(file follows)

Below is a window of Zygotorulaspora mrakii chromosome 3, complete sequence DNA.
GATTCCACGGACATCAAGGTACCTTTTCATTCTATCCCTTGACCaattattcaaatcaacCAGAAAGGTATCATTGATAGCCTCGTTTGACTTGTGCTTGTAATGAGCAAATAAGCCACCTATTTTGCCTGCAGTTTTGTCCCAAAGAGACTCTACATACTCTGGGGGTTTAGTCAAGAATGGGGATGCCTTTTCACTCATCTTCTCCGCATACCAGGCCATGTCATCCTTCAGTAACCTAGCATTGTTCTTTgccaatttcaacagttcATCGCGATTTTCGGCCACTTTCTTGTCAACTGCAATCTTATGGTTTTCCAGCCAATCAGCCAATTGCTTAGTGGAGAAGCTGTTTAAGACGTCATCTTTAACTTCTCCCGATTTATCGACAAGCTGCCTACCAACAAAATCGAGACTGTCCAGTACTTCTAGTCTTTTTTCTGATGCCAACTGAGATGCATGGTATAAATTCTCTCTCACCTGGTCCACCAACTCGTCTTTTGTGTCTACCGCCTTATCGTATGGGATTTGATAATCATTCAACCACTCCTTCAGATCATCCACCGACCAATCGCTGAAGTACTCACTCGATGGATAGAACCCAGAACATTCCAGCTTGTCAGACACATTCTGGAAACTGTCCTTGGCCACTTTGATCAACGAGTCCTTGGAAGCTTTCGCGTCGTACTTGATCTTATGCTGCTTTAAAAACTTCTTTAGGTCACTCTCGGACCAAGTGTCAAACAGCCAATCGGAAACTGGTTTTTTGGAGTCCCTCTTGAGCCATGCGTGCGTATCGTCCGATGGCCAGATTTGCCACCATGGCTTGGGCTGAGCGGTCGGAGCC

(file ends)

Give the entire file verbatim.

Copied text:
Below is a window of Zygotorulaspora mrakii chromosome 3, complete sequence DNA.
GATTCCACGGACATCAAGGTACCTTTTCATTCTATCCCTTGACCaattattcaaatcaacCAGAAAGGTATCATTGATAGCCTCGTTTGACTTGTGCTTGTAATGAGCAAATAAGCCACCTATTTTGCCTGCAGTTTTGTCCCAAAGAGACTCTACATACTCTGGGGGTTTAGTCAAGAATGGGGATGCCTTTTCACTCATCTTCTCCGCATACCAGGCCATGTCATCCTTCAGTAACCTAGCATTGTTCTTTgccaatttcaacagttcATCGCGATTTTCGGCCACTTTCTTGTCAACTGCAATCTTATGGTTTTCCAGCCAATCAGCCAATTGCTTAGTGGAGAAGCTGTTTAAGACGTCATCTTTAACTTCTCCCGATTTATCGACAAGCTGCCTACCAACAAAATCGAGACTGTCCAGTACTTCTAGTCTTTTTTCTGATGCCAACTGAGATGCATGGTATAAATTCTCTCTCACCTGGTCCACCAACTCGTCTTTTGTGTCTACCGCCTTATCGTATGGGATTTGATAATCATTCAACCACTCCTTCAGATCATCCACCGACCAATCGCTGAAGTACTCACTCGATGGATAGAACCCAGAACATTCCAGCTTGTCAGACACATTCTGGAAACTGTCCTTGGCCACTTTGATCAACGAGTCCTTGGAAGCTTTCGCGTCGTACTTGATCTTATGCTGCTTTAAAAACTTCTTTAGGTCACTCTCGGACCAAGTGTCAAACAGCCAATCGGAAACTGGTTTTTTGGAGTCCCTCTTGAGCCATGCGTGCGTATCGTCCGATGGCCAGATTTGCCACCATGGCTTGGGCTGAGCGGTCGGAGCC